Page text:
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maandag 15 oktober 2018

The Lancet: [Articles] Single-dose versus 7-day-dose metronidazole for the treatment of trichomoniasis in women: an o...

[Articles] Single-dose versus 7-day-dose metronidazole for the treatment of trichomoniasis in women: an open-label, randomised controlled trial
The 7-day-dose metronidazole should be the preferred treatment for trichomoniasis among women.
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[Comment] The need for new treatment recommendations for trichomoniasis among women
Trichomoniasis is the most common non-viral sexually transmitted infection in the world. WHO estimates that 143 million new cases of trichomoniasis among young women occur each year.1 Trichomoniasis could cause serious adverse health effects, including increased risk for HIV acquisition, preterm birth, pelvic inflammatory disease, urethritis, vaginitis, and cervicitis.2 Currently, the US Centers for Disease Control and Prevention (CDC) and WHO recommend single-dose metronidazole (2 g single dose) or tinidazole as first-line treatment.
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[Review] Tuberculosis susceptibility and protection in children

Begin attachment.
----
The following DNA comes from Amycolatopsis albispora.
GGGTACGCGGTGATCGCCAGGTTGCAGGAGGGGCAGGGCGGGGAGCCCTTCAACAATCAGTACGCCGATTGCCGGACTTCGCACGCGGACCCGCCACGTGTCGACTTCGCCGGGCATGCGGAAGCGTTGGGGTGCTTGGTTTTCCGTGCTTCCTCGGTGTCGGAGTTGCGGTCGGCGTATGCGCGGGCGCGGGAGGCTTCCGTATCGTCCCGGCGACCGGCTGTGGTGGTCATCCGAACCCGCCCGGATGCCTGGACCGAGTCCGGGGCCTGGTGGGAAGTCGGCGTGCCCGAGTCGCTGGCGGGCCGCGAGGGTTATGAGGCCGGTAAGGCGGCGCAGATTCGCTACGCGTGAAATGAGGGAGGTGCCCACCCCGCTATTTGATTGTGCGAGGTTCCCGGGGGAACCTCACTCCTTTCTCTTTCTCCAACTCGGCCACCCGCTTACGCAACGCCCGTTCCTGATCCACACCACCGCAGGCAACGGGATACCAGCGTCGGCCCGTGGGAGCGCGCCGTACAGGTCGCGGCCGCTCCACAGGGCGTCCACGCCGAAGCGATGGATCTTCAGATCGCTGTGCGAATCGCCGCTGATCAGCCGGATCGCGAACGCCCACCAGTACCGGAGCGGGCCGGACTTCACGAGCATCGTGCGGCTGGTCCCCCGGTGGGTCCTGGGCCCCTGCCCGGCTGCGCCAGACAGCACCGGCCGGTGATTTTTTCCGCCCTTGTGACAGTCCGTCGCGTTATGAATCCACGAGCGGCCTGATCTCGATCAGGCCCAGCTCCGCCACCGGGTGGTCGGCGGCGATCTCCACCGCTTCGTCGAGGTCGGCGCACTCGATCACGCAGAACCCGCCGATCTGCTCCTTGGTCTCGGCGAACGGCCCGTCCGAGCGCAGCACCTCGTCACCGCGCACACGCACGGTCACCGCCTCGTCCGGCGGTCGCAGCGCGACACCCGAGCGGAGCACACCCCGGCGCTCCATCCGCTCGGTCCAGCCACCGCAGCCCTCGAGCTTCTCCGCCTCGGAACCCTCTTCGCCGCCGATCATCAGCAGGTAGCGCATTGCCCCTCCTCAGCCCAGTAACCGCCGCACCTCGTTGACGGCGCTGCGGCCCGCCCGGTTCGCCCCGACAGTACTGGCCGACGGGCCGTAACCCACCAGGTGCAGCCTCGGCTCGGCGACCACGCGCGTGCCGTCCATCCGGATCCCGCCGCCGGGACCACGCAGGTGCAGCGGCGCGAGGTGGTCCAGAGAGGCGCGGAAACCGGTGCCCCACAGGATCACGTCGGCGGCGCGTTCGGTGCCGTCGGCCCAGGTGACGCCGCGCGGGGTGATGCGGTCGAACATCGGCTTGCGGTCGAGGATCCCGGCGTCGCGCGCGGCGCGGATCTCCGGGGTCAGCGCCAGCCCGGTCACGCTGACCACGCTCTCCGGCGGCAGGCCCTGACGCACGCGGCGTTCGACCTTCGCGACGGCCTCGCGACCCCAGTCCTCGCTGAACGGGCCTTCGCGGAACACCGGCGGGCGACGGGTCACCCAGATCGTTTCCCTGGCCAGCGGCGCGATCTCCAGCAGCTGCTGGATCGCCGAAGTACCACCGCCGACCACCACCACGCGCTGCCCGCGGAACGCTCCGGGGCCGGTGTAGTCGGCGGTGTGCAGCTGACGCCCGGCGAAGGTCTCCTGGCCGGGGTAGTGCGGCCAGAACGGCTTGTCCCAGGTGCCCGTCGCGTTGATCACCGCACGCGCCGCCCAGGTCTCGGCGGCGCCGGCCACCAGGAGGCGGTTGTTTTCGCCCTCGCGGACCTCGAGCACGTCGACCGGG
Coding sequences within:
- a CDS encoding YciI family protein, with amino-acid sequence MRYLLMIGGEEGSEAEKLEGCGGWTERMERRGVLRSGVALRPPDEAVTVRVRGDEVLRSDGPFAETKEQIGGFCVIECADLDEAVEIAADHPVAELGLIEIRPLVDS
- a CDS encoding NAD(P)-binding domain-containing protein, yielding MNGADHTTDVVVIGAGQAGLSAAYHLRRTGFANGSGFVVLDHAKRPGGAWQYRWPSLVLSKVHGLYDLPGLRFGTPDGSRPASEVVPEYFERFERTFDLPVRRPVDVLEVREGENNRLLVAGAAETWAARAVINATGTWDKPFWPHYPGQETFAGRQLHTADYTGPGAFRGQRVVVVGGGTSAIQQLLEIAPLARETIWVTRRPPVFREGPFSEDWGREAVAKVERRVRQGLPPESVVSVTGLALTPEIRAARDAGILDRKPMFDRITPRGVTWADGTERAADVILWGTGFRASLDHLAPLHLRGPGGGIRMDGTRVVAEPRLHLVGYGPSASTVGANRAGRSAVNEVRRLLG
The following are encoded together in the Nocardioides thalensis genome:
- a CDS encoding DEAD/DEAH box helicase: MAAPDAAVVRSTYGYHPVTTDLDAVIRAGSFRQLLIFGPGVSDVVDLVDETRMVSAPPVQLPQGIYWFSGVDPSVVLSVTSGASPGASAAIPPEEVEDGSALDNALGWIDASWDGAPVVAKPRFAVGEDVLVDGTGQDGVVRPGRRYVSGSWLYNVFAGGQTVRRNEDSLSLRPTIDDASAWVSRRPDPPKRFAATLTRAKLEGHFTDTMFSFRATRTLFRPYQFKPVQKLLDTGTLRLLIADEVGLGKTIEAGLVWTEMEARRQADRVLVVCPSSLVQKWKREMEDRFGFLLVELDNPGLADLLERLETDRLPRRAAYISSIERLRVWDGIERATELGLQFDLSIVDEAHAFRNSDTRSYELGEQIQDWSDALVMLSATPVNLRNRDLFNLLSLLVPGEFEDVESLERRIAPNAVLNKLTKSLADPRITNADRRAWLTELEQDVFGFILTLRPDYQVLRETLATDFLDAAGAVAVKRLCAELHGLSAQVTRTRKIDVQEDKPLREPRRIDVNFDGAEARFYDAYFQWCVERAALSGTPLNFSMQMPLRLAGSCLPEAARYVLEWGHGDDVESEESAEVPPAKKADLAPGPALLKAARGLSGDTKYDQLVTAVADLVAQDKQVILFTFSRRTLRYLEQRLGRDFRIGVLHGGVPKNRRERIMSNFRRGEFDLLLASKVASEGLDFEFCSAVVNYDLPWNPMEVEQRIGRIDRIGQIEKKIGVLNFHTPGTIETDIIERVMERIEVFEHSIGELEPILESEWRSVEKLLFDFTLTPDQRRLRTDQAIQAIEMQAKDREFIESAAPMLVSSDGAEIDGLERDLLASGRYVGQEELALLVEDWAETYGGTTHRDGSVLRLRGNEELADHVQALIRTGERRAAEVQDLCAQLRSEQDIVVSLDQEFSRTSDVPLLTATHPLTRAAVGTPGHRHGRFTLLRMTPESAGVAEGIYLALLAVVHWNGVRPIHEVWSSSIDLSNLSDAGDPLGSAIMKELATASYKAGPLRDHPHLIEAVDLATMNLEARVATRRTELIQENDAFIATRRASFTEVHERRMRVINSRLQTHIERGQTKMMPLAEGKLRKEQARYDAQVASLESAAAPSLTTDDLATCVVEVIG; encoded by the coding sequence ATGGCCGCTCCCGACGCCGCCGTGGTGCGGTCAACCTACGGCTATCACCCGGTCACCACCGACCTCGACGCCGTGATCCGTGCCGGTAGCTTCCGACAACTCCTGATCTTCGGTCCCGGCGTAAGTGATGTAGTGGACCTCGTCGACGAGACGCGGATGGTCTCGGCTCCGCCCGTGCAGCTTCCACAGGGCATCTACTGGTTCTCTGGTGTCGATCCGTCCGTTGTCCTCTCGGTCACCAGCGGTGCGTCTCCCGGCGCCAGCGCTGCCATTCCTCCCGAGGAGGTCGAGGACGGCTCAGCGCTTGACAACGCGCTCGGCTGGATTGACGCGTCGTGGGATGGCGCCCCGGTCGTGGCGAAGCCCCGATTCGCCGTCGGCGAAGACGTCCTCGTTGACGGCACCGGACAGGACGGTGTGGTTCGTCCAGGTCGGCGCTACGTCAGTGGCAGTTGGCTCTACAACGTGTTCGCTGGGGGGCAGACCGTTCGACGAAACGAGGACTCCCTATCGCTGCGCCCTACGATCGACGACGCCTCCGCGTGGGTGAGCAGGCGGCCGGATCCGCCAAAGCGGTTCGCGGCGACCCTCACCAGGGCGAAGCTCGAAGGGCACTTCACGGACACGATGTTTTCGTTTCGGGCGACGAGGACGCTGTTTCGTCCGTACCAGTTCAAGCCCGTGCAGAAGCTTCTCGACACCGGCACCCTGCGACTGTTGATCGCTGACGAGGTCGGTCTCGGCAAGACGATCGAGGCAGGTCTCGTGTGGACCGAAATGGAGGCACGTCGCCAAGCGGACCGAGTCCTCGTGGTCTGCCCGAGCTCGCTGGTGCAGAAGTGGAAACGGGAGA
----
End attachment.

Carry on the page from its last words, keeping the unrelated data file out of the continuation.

Children represent both a clinically important population susceptible to tuberculosis and a key group in whom to study intrinsic and vaccine-induced mechanisms of protection. After exposure to Mycobacterium tuberculosis, children aged under 5 years are at high risk of progressing first to tuberculosis infection, then to tuberculosis disease and possibly disseminated forms of tuberculosis, with accompanying high risks of morbidity and mortality. Children aged 5–10 years are somewhat protected, until risk increases again in adolescence.
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[Review] Strategies to improve detection and management of human parechovirus infection in young infants
Human parechovirus infections are the second most common cause of viral meningitis in children. These infections are most frequently seen in infants younger than 90 days. Clinical manifestations include encephalitis, meningitis, myocarditis, and sepsis, which can lead to serious neurodevelopmental sequelae in young infants. Molecular techniques, including PCR assays, are the preferred diagnostic methods and have contributed to an increase in reported cases, along with an increasing awareness of the causal role of human parechovirus in infant diseases.
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[Review] Analysis of the clinical antibacterial and antituberculosis pipeline
This analysis of the global clinical antibacterial pipeline was done in support of the Global Action Plan on Antimicrobial Resistance. The study analysed to what extent antibacterial and antimycobacterial drugs for systemic human use as well as oral non-systemic antibacterial drugs for Clostridium difficile infections were active against pathogens included in the WHO priority pathogen list and their innovativeness measured by their absence of cross-resistance (new class, target, mode of action).
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